Supreme Court Unanimously Upholds Patent Rights on Readily Replicable Products
On Monday, May 13, the Supreme Court unanimously ruled that patent exhaustion does not permit a farmer to make new versions of patented seeds through planting and harvesting purchased seeds without the patent holder’s permission (Bowman v. Monsanto Company et al., No. 11-796; S. Ct.). The decision is a conclusive victory for Monsanto, whose patents on Roundup Ready transgenic seeds have withstood attacks from farmers for more than a decade.
Monsanto licenses its herbicide resistant soybeans to seed producers who, in turn, sublicense them to farmers under the terms of a licensing agreement. The license limits a farmer’s planting of seeds to a single season, but the Roundup Ready trait is inherited by each successive generation of seed produced by the farmer. Monsanto claimed that farmers, like Indiana soybean farmer Vernon Hugh Bowman, violate the license agreement and infringe Monsanto’s patents by planting second-generation seeds that were either harvested from the original, purchased seeds or purchased as commodity seed from a grain elevator.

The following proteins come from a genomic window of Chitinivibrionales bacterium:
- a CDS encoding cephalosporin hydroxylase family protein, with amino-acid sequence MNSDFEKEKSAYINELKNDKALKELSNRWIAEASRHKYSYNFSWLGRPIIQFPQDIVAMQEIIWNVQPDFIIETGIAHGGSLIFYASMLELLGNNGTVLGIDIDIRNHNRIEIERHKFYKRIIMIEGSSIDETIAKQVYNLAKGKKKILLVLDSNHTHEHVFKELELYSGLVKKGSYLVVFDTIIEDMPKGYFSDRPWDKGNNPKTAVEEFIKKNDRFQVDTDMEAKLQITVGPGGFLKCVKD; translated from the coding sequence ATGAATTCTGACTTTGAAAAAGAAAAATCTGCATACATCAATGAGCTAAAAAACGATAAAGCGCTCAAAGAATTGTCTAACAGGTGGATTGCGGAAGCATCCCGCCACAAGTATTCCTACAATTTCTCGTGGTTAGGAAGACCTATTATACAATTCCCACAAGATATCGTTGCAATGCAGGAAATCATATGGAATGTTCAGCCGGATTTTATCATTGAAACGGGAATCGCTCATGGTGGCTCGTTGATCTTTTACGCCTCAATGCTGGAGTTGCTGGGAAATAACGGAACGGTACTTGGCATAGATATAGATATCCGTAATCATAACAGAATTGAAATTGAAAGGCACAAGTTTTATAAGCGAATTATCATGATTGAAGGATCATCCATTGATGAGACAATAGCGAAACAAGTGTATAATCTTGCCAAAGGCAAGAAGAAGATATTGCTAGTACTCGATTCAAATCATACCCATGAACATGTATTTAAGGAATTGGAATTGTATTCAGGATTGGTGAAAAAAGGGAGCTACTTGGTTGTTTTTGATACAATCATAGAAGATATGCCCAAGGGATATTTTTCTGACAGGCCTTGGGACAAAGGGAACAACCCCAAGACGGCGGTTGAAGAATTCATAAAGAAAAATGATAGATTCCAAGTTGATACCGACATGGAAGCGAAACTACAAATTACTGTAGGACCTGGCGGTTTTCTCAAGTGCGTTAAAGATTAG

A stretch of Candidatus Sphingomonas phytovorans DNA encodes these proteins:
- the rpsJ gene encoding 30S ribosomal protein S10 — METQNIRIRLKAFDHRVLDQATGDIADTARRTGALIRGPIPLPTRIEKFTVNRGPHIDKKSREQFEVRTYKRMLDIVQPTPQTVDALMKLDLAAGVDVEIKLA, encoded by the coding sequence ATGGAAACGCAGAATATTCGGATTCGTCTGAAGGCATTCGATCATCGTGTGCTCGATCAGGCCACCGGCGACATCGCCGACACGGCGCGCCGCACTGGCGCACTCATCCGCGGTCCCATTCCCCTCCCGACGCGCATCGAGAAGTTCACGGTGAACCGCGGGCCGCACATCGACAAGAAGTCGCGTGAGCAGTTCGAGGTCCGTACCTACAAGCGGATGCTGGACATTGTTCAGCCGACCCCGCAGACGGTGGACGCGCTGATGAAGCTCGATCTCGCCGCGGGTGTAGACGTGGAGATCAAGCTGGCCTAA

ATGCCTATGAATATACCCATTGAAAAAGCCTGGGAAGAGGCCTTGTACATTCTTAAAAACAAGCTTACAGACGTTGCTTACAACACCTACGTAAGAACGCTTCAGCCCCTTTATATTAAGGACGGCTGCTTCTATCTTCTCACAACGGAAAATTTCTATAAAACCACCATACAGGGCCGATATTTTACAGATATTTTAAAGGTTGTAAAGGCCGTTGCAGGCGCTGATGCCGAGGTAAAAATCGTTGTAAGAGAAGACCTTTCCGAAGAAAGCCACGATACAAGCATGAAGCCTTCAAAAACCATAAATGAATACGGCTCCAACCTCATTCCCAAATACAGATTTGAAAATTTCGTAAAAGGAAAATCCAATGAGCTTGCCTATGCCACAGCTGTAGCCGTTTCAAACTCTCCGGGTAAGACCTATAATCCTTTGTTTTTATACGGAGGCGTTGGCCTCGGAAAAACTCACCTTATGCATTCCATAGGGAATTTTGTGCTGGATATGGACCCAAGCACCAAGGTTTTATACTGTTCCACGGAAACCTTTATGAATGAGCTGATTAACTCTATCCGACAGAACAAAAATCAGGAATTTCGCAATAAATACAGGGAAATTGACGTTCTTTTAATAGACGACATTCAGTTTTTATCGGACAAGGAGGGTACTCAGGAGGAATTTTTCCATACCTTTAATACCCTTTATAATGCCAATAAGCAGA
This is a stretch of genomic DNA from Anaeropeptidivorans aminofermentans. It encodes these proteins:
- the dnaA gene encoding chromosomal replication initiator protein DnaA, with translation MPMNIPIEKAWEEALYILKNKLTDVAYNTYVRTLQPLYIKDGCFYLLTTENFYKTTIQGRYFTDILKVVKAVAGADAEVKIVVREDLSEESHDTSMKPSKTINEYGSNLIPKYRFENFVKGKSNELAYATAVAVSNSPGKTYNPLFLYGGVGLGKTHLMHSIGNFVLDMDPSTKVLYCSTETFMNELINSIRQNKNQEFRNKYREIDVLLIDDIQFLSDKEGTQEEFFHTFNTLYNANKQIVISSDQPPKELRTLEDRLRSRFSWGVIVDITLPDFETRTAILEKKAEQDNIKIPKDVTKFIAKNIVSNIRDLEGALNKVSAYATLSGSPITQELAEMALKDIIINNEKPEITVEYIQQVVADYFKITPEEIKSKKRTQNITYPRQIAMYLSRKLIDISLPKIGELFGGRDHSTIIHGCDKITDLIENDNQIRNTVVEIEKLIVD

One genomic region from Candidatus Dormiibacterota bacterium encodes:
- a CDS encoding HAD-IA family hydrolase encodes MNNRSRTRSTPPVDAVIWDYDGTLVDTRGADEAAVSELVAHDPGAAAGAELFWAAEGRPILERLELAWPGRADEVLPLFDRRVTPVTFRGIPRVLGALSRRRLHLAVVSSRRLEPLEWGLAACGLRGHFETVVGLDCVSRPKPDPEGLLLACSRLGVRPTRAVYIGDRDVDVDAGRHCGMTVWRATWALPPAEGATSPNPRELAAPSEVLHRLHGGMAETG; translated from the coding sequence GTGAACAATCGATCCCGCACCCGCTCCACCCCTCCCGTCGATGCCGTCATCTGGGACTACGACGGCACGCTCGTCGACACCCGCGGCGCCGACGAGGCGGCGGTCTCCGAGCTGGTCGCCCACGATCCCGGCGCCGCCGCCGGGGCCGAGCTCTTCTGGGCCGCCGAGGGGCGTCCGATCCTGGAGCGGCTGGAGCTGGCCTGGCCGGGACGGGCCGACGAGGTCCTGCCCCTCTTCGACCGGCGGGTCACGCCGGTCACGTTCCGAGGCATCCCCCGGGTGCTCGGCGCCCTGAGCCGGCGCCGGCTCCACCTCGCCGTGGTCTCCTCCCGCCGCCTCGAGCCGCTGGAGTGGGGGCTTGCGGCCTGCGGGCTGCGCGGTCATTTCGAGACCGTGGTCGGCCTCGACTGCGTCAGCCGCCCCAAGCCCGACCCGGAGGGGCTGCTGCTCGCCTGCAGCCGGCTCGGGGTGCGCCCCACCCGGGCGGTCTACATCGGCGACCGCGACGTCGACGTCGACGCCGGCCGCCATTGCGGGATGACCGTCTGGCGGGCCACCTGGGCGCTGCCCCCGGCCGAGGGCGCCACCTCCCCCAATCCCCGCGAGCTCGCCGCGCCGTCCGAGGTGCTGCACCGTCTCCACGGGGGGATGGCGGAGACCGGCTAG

Bowman invoked the defense of patent exhaustion, which traditionally restricts a patent owner’s rights to control the use of a patented product after the first, authorized sale of that particular product into commerce. See Quanta Computer, Inc. v. LG Electronics, Inc., 553 U. S. 617, 625 (2008). The Supreme Court took the case to determine if the patent exhaustion analysis changes in those cases where the patent covers a purportedly “self-replicating product.” The Court ruled, without dissent, that the Patent Act’s traditional protection against unauthorized making of patented articles fully applies to patented products that are self-replicating. The Court further validated the use of license agreements to protect patented products that are susceptible to ready replication, and even holding that license limitations may be implied into a sale. (Slip op. at 6 n.3)
The Court finally noted that “self-replicating product[s] *** are becoming ever more prevalent, complex, and diverse.” (Slip op. at 10) The Court accordingly reserved, for a later day, questions concerning the patent’s protection for “self-replication [that] might occur outside the purchaser’s control” or that “might be a necessary but incidental step in using the item for another purpose.” Id. In this case, however, “Bowman planted Monsanto’s patented soybeans solely to make and market replicas of them, thus depriving the company of the reward patent law provides for the sale of each article,” and, the Court concluded that “[p]atent exhaustion provides no haven for that conduct.” Id.
Accordingly, the Supreme Court affirmed the judgment of the Court of Appeals for the Federal Circuit.
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Ruthanne M. Deutsch
|Emily C. Johnson